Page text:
Saturday was a day to do chores and run errands. We started out at the Supermat Laundromat, which wasn’t as crowded as I feared it might be on a weekend morning. We usually refer to Yelp for recommendations on laundry facilities when we get to a new town This one was highly recommended–and we agree. We were in and out in just over 90 minutes to do three large loads.

Next, we headed out to lunch at Cornish Pasty Co., based on a recommendation from some vegan RVers that we follow on YouTube. Note that it’s “pasty”, not “pastry”. A pasty is a folded pastry case that holds a savory filling, usually meat and vegetables. If you’re from the South, it looks like a fancy fried pie, but it’s baked. And they have a whole list of vegan options. We selected the Vegan Cubano pasty, made with seasoned jackfruit, vegan ham and cheese, spices and a dill pickle. We also got an order of their baked fries. The entire meal was both filling and delicious–in fact, I couldn’t finish mine, but Andy took care of it for me.

The Vegan Cubano pasty at the Cornish Pasty Co.

After lunch, we hit Walmart for our weekly grocery haul, and then headed back to the rig. We were both so full from lunch that we didn’t even eat dinner.

On Sunday, I decided to do some hiking on the forest road that starts right across from our campsite, FR 9005L. I passed some really nice vacant campsites along the way that looked inviting, but the road is a little too rough to drive Lizzy down, at least for my comfort level. When I came to the intersection with FR 9216Q, I turned right to explore some more. I came through some beautiful Ponderosa pine and aspen forest. In some places a lot of the aspens had either fallen or had been taken down by the loggers. I found one old pine that was striking with it’s twisted pattern and burn marks. The colors were so vibrant in the sunlight that it was impossible to walk by without taking a photo or two.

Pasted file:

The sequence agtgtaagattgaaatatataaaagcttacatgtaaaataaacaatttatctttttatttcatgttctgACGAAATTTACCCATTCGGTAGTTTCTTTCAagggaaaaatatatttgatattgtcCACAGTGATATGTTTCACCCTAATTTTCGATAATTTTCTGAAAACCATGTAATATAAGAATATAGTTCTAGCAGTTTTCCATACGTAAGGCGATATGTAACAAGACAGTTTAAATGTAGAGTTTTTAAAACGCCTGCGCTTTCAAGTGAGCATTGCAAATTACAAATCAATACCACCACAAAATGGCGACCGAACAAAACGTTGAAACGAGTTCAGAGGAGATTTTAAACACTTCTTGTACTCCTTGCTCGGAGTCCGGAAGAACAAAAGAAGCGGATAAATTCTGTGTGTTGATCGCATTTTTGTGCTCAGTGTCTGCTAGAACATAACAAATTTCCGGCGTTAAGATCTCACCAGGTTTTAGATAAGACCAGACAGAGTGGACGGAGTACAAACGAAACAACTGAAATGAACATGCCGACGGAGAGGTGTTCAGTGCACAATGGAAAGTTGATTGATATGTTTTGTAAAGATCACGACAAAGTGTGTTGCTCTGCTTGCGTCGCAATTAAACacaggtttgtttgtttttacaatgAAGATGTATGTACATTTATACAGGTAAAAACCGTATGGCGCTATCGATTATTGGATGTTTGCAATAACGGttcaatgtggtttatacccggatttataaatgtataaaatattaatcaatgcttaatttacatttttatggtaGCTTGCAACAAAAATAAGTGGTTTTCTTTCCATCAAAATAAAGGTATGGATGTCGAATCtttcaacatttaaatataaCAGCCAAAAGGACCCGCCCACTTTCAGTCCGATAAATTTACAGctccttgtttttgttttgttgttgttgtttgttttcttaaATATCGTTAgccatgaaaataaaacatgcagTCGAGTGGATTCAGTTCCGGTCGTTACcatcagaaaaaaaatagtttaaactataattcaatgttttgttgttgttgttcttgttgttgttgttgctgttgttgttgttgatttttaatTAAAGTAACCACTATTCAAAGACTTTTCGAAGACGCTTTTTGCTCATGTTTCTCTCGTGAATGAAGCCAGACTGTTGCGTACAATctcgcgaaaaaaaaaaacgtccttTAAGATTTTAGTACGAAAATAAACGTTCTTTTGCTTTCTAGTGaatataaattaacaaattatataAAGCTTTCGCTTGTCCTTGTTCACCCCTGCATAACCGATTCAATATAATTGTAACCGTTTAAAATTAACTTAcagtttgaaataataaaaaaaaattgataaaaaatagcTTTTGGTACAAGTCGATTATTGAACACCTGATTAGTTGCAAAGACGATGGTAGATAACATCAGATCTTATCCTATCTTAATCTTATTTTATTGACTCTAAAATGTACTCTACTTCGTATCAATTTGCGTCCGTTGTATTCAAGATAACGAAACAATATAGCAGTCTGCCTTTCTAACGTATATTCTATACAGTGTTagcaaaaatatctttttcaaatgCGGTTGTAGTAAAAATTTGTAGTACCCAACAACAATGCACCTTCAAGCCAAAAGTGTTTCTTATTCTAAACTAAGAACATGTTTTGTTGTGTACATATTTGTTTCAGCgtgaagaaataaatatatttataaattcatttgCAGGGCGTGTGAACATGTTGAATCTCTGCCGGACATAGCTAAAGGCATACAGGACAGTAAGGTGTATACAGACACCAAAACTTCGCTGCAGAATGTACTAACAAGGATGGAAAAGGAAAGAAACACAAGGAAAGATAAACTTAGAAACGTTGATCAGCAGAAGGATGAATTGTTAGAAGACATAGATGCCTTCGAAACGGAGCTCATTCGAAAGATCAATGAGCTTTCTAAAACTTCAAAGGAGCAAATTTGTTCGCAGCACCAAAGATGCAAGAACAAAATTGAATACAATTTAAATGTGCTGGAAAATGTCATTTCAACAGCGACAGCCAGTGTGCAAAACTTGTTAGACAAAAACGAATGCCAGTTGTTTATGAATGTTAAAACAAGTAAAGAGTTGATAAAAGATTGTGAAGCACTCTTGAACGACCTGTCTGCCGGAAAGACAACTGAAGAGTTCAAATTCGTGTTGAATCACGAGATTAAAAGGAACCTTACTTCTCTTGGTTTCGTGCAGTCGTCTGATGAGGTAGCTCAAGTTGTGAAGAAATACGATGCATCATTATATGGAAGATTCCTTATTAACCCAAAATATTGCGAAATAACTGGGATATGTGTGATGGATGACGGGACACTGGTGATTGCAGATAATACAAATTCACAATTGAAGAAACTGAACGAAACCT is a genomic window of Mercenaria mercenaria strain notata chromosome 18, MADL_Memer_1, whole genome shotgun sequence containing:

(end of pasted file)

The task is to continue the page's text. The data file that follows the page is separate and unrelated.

Twisted, burned tree trunk on FR 9216Q

The road eventually became a narrow path which led up a hill, and when I got to the top I found a wide open meadow that afforded an almost unobstructed view of the San Francisco Peaks. I could even make out the ski lifts on the slopes.

Awesome view of the peaks from my hike on FR 9216Q

After soaking in the view for a few minutes, I turned around and headed back to the rig. On the way back down the hill, my right ankle twisted slightly on an uneven rock and I fell to my left knee, scraping it up in the process. It was just a little scrape, nothing serious. But when I was almost back to camp, I suddenly realized that I no longer had my sunglasses, which I believe were perched on top of my baseball cap when I fell. I was pretty sure that they must have flown off my head at that point, so I decided that I would do the same hike the next day to look for them.

And that my friends, is where the story of this blog really starts to get interesting.

Read on.

Yesterday morning, as usual, I got up about 5:30 AM when the cats decided it was time to be fed. I had my breakfast and coffee, checked email, and read for a little bit. When Andy got up at his usual time of about 8:00 AM, I made up the bed and got dressed. I told him I was going to go back and look for my sunglasses and asked him if he wanted to go with me. He’s not usually very keen about hiking in the morning, and told me he still needed to eat breakfast and go through his morning routine. I told him I could wait for him, but since he wasn’t really interested in going, I decided to go ahead and leave.